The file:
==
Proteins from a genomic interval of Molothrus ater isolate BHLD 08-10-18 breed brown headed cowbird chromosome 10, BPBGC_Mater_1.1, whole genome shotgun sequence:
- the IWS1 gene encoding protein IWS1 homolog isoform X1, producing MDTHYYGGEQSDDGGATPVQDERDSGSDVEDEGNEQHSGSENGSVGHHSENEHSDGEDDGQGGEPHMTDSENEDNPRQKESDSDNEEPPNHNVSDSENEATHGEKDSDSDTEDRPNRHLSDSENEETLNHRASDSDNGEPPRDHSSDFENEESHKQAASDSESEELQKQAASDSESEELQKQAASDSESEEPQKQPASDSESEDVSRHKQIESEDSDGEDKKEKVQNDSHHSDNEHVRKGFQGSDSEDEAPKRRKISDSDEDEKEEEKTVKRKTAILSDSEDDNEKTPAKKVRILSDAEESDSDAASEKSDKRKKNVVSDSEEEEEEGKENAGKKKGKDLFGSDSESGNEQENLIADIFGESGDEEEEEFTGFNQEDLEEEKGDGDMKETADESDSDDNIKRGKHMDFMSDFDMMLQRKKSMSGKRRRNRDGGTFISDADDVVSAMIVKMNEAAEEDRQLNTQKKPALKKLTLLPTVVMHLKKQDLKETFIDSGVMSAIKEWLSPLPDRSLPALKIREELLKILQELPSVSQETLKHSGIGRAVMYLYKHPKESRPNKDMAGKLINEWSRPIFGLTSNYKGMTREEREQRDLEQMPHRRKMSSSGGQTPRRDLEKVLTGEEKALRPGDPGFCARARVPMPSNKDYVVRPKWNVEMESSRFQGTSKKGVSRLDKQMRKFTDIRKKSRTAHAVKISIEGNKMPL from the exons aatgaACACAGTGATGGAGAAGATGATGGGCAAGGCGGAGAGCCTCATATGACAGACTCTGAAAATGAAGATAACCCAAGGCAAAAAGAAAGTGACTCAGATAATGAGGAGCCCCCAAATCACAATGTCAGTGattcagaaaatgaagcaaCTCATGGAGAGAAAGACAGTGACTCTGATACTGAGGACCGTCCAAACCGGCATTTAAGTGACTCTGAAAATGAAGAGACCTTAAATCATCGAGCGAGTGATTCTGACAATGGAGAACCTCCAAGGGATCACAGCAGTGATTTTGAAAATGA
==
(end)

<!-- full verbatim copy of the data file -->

Proteins from a genomic interval of Molothrus ater isolate BHLD 08-10-18 breed brown headed cowbird chromosome 10, BPBGC_Mater_1.1, whole genome shotgun sequence:
- the IWS1 gene encoding protein IWS1 homolog isoform X1, producing MDTHYYGGEQSDDGGATPVQDERDSGSDVEDEGNEQHSGSENGSVGHHSENEHSDGEDDGQGGEPHMTDSENEDNPRQKESDSDNEEPPNHNVSDSENEATHGEKDSDSDTEDRPNRHLSDSENEETLNHRASDSDNGEPPRDHSSDFENEESHKQAASDSESEELQKQAASDSESEELQKQAASDSESEEPQKQPASDSESEDVSRHKQIESEDSDGEDKKEKVQNDSHHSDNEHVRKGFQGSDSEDEAPKRRKISDSDEDEKEEEKTVKRKTAILSDSEDDNEKTPAKKVRILSDAEESDSDAASEKSDKRKKNVVSDSEEEEEEGKENAGKKKGKDLFGSDSESGNEQENLIADIFGESGDEEEEEFTGFNQEDLEEEKGDGDMKETADESDSDDNIKRGKHMDFMSDFDMMLQRKKSMSGKRRRNRDGGTFISDADDVVSAMIVKMNEAAEEDRQLNTQKKPALKKLTLLPTVVMHLKKQDLKETFIDSGVMSAIKEWLSPLPDRSLPALKIREELLKILQELPSVSQETLKHSGIGRAVMYLYKHPKESRPNKDMAGKLINEWSRPIFGLTSNYKGMTREEREQRDLEQMPHRRKMSSSGGQTPRRDLEKVLTGEEKALRPGDPGFCARARVPMPSNKDYVVRPKWNVEMESSRFQGTSKKGVSRLDKQMRKFTDIRKKSRTAHAVKISIEGNKMPL from the exons aatgaACACAGTGATGGAGAAGATGATGGGCAAGGCGGAGAGCCTCATATGACAGACTCTGAAAATGAAGATAACCCAAGGCAAAAAGAAAGTGACTCAGATAATGAGGAGCCCCCAAATCACAATGTCAGTGattcagaaaatgaagcaaCTCATGGAGAGAAAGACAGTGACTCTGATACTGAGGACCGTCCAAACCGGCATTTAAGTGACTCTGAAAATGAAGAGACCTTAAATCATCGAGCGAGTGATTCTGACAATGGAGAACCTCCAAGGGATCACAGCAGTGATTTTGAAAATGA